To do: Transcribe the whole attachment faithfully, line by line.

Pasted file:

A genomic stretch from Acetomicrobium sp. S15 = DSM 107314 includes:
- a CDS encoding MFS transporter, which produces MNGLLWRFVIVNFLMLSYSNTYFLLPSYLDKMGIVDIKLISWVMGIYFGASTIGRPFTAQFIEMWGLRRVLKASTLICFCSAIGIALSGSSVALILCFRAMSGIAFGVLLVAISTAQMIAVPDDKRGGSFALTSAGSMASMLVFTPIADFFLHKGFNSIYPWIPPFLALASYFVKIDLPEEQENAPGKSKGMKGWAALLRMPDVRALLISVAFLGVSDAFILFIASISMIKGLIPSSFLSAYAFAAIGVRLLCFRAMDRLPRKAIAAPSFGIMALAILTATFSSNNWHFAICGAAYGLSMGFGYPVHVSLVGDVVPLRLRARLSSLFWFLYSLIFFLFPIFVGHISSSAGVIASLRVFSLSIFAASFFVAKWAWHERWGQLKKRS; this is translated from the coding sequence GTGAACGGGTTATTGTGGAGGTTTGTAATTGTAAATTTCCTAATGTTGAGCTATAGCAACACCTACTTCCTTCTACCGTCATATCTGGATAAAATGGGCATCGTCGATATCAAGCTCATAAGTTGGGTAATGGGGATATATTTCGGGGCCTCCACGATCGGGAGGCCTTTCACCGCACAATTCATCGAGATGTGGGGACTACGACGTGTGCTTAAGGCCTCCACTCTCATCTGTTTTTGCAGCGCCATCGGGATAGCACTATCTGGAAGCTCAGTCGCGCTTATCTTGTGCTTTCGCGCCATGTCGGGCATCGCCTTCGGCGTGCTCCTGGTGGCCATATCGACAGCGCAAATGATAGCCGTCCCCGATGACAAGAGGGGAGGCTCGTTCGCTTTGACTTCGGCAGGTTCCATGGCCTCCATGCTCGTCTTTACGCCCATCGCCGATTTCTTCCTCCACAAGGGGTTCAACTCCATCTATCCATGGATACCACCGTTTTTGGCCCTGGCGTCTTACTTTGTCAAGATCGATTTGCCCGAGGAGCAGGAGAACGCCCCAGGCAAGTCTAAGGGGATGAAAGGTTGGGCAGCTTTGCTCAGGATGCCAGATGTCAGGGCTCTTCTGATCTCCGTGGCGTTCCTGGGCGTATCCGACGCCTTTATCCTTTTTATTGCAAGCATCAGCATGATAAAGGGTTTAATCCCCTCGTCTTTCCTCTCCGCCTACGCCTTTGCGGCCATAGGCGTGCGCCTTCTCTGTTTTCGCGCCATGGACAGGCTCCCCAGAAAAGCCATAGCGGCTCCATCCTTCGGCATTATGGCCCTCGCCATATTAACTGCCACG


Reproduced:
A genomic stretch from Acetomicrobium sp. S15 = DSM 107314 includes:
- a CDS encoding MFS transporter, which produces MNGLLWRFVIVNFLMLSYSNTYFLLPSYLDKMGIVDIKLISWVMGIYFGASTIGRPFTAQFIEMWGLRRVLKASTLICFCSAIGIALSGSSVALILCFRAMSGIAFGVLLVAISTAQMIAVPDDKRGGSFALTSAGSMASMLVFTPIADFFLHKGFNSIYPWIPPFLALASYFVKIDLPEEQENAPGKSKGMKGWAALLRMPDVRALLISVAFLGVSDAFILFIASISMIKGLIPSSFLSAYAFAAIGVRLLCFRAMDRLPRKAIAAPSFGIMALAILTATFSSNNWHFAICGAAYGLSMGFGYPVHVSLVGDVVPLRLRARLSSLFWFLYSLIFFLFPIFVGHISSSAGVIASLRVFSLSIFAASFFVAKWAWHERWGQLKKRS; this is translated from the coding sequence GTGAACGGGTTATTGTGGAGGTTTGTAATTGTAAATTTCCTAATGTTGAGCTATAGCAACACCTACTTCCTTCTACCGTCATATCTGGATAAAATGGGCATCGTCGATATCAAGCTCATAAGTTGGGTAATGGGGATATATTTCGGGGCCTCCACGATCGGGAGGCCTTTCACCGCACAATTCATCGAGATGTGGGGACTACGACGTGTGCTTAAGGCCTCCACTCTCATCTGTTTTTGCAGCGCCATCGGGATAGCACTATCTGGAAGCTCAGTCGCGCTTATCTTGTGCTTTCGCGCCATGTCGGGCATCGCCTTCGGCGTGCTCCTGGTGGCCATATCGACAGCGCAAATGATAGCCGTCCCCGATGACAAGAGGGGAGGCTCGTTCGCTTTGACTTCGGCAGGTTCCATGGCCTCCATGCTCGTCTTTACGCCCATCGCCGATTTCTTCCTCCACAAGGGGTTCAACTCCATCTATCCATGGATACCACCGTTTTTGGCCCTGGCGTCTTACTTTGTCAAGATCGATTTGCCCGAGGAGCAGGAGAACGCCCCAGGCAAGTCTAAGGGGATGAAAGGTTGGGCAGCTTTGCTCAGGATGCCAGATGTCAGGGCTCTTCTGATCTCCGTGGCGTTCCTGGGCGTATCCGACGCCTTTATCCTTTTTATTGCAAGCATCAGCATGATAAAGGGTTTAATCCCCTCGTCTTTCCTCTCCGCCTACGCCTTTGCGGCCATAGGCGTGCGCCTTCTCTGTTTTCGCGCCATGGACAGGCTCCCCAGAAAAGCCATAGCGGCTCCATCCTTCGGCATTATGGCCCTCGCCATATTAACTGCCACG